Updated: Apr 9
Lately I've seen other children around me who are deaf/hard of hearing: toddlers, kids, teens... and I've realized that each age has something to overcome with their deafness. These young toddlers are getting used to wearing their hearing devices and recognizing that not everyone wears cochlear implants or hearing aids. Kids are faced with the endless series of questions from everyone around them, always feeling they have to take the time to answer questions and educate others. Teens are in this already awkward phase where differences are not something to take pride in, an age where conformity is at its peak.
I watch as kids go through these different phases thinking back on what it was like for me. As someone who experienced (and continues to experience) every phase of growing up with deafness, I realized a few things, perhaps things I wish I had known as a kid.
When someone asks you a question about your cochlear implants, answer it. Recognize you have the power right now, even as a six year old to educate society one person at a time. You have the power to be heard and there are people who want to hear you. You may not know what to say, and that's okay, simply say what you know.
You don't have to love your deafness every moment of every day and you don't need to hide those feelings. You aren't expected to be happy and positive about your deafness at all times. Looking back there were times that being deaf was hard, but I did everything I could to not let it show. Six year old me was sad that I couldn't hear in the water when I had pool parties with friends. Fifteen year old me struggled with having to get my left ear re-implanted. Twenty year old me had a hard time and felt all the emotions when I decided to abandon my CROS and go bilateral again. Deafness is not always a picture perfect life, feel the feelings, they're all valid.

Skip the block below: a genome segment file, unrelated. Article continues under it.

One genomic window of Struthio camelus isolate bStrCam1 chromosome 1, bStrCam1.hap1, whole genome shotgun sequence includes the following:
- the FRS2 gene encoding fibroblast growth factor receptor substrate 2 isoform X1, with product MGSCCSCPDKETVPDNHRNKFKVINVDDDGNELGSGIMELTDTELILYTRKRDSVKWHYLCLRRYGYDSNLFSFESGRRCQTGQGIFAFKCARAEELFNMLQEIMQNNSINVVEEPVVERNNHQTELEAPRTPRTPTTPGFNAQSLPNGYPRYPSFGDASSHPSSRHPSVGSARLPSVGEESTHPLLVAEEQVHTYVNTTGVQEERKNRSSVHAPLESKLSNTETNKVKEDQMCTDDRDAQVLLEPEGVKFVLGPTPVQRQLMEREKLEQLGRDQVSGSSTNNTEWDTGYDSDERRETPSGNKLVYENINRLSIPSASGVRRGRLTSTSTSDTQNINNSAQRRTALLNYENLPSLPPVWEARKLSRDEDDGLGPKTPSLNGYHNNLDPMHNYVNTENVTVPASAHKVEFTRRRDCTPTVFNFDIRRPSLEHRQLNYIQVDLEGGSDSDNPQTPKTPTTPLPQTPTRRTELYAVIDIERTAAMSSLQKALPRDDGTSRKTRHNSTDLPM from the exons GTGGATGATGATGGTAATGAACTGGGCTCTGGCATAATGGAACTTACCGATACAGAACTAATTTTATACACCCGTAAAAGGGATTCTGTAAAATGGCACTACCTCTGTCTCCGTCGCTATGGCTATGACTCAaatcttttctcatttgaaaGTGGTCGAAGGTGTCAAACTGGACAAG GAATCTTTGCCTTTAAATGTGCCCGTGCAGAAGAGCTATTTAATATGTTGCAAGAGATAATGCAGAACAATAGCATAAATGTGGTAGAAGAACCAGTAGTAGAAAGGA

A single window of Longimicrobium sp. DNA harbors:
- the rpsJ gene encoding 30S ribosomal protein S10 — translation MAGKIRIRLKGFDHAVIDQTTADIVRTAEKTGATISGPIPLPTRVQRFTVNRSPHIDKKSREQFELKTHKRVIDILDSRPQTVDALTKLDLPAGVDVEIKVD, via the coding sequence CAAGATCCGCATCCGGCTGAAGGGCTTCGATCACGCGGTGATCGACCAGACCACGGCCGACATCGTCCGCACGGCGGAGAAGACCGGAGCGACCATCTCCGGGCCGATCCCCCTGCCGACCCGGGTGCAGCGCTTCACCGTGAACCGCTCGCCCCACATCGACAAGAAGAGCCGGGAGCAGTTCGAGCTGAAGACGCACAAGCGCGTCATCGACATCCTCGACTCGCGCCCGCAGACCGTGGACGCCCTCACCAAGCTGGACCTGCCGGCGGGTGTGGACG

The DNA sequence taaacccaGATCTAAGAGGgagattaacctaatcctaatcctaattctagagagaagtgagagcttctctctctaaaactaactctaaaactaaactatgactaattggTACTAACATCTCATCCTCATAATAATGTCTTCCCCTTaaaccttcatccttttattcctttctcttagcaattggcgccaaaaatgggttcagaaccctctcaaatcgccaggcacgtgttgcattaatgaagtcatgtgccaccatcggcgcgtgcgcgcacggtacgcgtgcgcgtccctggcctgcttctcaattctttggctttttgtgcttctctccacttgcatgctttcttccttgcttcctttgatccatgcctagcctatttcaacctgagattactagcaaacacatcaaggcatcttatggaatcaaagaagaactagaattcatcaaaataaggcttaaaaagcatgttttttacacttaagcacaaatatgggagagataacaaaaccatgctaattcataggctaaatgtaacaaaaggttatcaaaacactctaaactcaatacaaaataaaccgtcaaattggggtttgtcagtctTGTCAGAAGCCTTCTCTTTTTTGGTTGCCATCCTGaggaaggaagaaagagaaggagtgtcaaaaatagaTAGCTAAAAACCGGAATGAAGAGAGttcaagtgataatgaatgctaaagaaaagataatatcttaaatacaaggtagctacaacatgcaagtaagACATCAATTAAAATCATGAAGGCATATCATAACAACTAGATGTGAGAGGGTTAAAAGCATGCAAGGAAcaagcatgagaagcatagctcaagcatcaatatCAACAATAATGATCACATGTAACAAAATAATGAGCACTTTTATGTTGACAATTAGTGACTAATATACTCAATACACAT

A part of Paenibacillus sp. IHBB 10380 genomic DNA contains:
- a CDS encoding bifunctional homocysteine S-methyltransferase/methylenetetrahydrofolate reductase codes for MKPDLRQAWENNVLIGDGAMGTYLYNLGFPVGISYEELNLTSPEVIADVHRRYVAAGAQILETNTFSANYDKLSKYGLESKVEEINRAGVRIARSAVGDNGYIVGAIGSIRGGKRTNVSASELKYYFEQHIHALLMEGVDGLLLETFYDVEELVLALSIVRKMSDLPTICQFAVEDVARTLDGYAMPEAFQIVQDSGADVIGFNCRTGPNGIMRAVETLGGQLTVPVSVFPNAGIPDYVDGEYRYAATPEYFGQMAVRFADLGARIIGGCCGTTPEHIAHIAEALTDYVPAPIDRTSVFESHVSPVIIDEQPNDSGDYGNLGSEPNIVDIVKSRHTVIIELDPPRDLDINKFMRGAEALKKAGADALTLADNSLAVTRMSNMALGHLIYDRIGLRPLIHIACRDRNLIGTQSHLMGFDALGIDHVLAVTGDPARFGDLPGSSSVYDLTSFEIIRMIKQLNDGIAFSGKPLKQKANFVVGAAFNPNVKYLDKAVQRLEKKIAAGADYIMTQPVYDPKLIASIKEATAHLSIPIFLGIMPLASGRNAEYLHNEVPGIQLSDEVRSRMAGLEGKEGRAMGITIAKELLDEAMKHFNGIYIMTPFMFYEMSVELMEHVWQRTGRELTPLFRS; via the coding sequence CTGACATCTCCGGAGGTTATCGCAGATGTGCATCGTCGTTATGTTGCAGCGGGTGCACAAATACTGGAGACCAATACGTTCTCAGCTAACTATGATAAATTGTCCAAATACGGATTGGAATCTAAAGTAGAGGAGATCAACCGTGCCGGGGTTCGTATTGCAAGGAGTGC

That said, realize that your deafness gives you so many advantages over hearing people! Find the positives and run with them. I love that I can stream music hands free via Bluetooth, that I can hear music with better quality than anyone else will every know. I also love how I have the choice to take my ears off when I want to. I have the choice to sit in complete and utter silence, I have an easy way to recharge, to recover from overstimulation. Find the positives and embrace that your deafness is far superior than hearing!
Kid, if only you knew. Your deafness will shape you into the best version of yourself. One day you'll realize, your deafness never defined you, but boy is it the root of all your compassion and love. Your deafness is something to be cherished, don't let anyone else tell you otherwise. Others will try to make you ashamed of your own deafness, take those feelings and use them to educate others. You can't see it now, but in twenty years you'll look back and wish you were prouder of your deafness, that you had spoken up more, that you had laughed more at the silly commentary from others, that you had ignored the ones trying to convince you to do anything but love your deafness. Stand by the people who will fight for you and your deafness, then stand with them too. Lean on each other and build a community for all. Stand up tall, put your chin up, and put your ears out for all to see. Then use your voice to speak up. I'll be cheering you on from afar.